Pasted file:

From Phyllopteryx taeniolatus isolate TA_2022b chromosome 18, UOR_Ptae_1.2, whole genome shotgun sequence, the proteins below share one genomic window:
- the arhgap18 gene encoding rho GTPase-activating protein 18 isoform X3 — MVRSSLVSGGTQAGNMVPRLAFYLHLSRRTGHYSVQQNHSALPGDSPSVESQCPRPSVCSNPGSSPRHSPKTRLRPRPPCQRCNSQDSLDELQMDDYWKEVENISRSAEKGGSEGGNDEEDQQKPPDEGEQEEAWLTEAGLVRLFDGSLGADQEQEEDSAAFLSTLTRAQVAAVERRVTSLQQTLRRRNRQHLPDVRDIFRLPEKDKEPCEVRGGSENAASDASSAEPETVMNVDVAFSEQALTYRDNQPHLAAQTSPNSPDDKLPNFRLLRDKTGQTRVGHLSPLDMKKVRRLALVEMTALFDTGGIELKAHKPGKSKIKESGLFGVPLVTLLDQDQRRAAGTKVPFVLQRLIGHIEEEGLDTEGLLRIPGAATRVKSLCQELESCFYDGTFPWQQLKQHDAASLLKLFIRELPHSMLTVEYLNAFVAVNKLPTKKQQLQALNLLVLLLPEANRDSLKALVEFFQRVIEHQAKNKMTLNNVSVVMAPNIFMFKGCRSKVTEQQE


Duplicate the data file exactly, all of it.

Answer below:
From Phyllopteryx taeniolatus isolate TA_2022b chromosome 18, UOR_Ptae_1.2, whole genome shotgun sequence, the proteins below share one genomic window:
- the arhgap18 gene encoding rho GTPase-activating protein 18 isoform X3 — MVRSSLVSGGTQAGNMVPRLAFYLHLSRRTGHYSVQQNHSALPGDSPSVESQCPRPSVCSNPGSSPRHSPKTRLRPRPPCQRCNSQDSLDELQMDDYWKEVENISRSAEKGGSEGGNDEEDQQKPPDEGEQEEAWLTEAGLVRLFDGSLGADQEQEEDSAAFLSTLTRAQVAAVERRVTSLQQTLRRRNRQHLPDVRDIFRLPEKDKEPCEVRGGSENAASDASSAEPETVMNVDVAFSEQALTYRDNQPHLAAQTSPNSPDDKLPNFRLLRDKTGQTRVGHLSPLDMKKVRRLALVEMTALFDTGGIELKAHKPGKSKIKESGLFGVPLVTLLDQDQRRAAGTKVPFVLQRLIGHIEEEGLDTEGLLRIPGAATRVKSLCQELESCFYDGTFPWQQLKQHDAASLLKLFIRELPHSMLTVEYLNAFVAVNKLPTKKQQLQALNLLVLLLPEANRDSLKALVEFFQRVIEHQAKNKMTLNNVSVVMAPNIFMFKGCRSKVTEQQE